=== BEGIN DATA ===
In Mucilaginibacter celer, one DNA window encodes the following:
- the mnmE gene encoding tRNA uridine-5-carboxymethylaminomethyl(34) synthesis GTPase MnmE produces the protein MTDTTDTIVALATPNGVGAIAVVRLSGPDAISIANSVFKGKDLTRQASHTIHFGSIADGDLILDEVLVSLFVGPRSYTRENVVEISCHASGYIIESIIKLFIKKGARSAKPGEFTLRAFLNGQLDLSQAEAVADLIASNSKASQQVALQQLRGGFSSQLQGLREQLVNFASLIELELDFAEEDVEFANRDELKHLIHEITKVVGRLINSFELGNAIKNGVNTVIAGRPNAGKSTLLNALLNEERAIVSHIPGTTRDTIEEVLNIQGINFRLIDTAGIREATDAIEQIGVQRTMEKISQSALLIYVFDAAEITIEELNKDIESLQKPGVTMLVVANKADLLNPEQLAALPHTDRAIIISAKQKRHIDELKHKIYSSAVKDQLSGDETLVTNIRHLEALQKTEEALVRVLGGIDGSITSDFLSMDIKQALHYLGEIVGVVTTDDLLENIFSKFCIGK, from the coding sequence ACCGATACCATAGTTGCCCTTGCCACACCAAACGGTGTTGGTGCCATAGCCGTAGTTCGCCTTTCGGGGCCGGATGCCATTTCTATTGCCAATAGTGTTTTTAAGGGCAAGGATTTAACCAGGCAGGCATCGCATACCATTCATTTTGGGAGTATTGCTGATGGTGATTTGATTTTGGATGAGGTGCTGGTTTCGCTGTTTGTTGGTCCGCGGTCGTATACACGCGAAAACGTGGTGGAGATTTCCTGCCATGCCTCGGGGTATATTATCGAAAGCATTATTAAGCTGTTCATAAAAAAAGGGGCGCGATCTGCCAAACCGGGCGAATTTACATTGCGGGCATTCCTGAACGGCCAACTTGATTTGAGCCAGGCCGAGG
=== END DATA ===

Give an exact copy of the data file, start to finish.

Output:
In Mucilaginibacter celer, one DNA window encodes the following:
- the mnmE gene encoding tRNA uridine-5-carboxymethylaminomethyl(34) synthesis GTPase MnmE produces the protein MTDTTDTIVALATPNGVGAIAVVRLSGPDAISIANSVFKGKDLTRQASHTIHFGSIADGDLILDEVLVSLFVGPRSYTRENVVEISCHASGYIIESIIKLFIKKGARSAKPGEFTLRAFLNGQLDLSQAEAVADLIASNSKASQQVALQQLRGGFSSQLQGLREQLVNFASLIELELDFAEEDVEFANRDELKHLIHEITKVVGRLINSFELGNAIKNGVNTVIAGRPNAGKSTLLNALLNEERAIVSHIPGTTRDTIEEVLNIQGINFRLIDTAGIREATDAIEQIGVQRTMEKISQSALLIYVFDAAEITIEELNKDIESLQKPGVTMLVVANKADLLNPEQLAALPHTDRAIIISAKQKRHIDELKHKIYSSAVKDQLSGDETLVTNIRHLEALQKTEEALVRVLGGIDGSITSDFLSMDIKQALHYLGEIVGVVTTDDLLENIFSKFCIGK, from the coding sequence ACCGATACCATAGTTGCCCTTGCCACACCAAACGGTGTTGGTGCCATAGCCGTAGTTCGCCTTTCGGGGCCGGATGCCATTTCTATTGCCAATAGTGTTTTTAAGGGCAAGGATTTAACCAGGCAGGCATCGCATACCATTCATTTTGGGAGTATTGCTGATGGTGATTTGATTTTGGATGAGGTGCTGGTTTCGCTGTTTGTTGGTCCGCGGTCGTATACACGCGAAAACGTGGTGGAGATTTCCTGCCATGCCTCGGGGTATATTATCGAAAGCATTATTAAGCTGTTCATAAAAAAAGGGGCGCGATCTGCCAAACCGGGCGAATTTACATTGCGGGCATTCCTGAACGGCCAACTTGATTTGAGCCAGGCCGAGG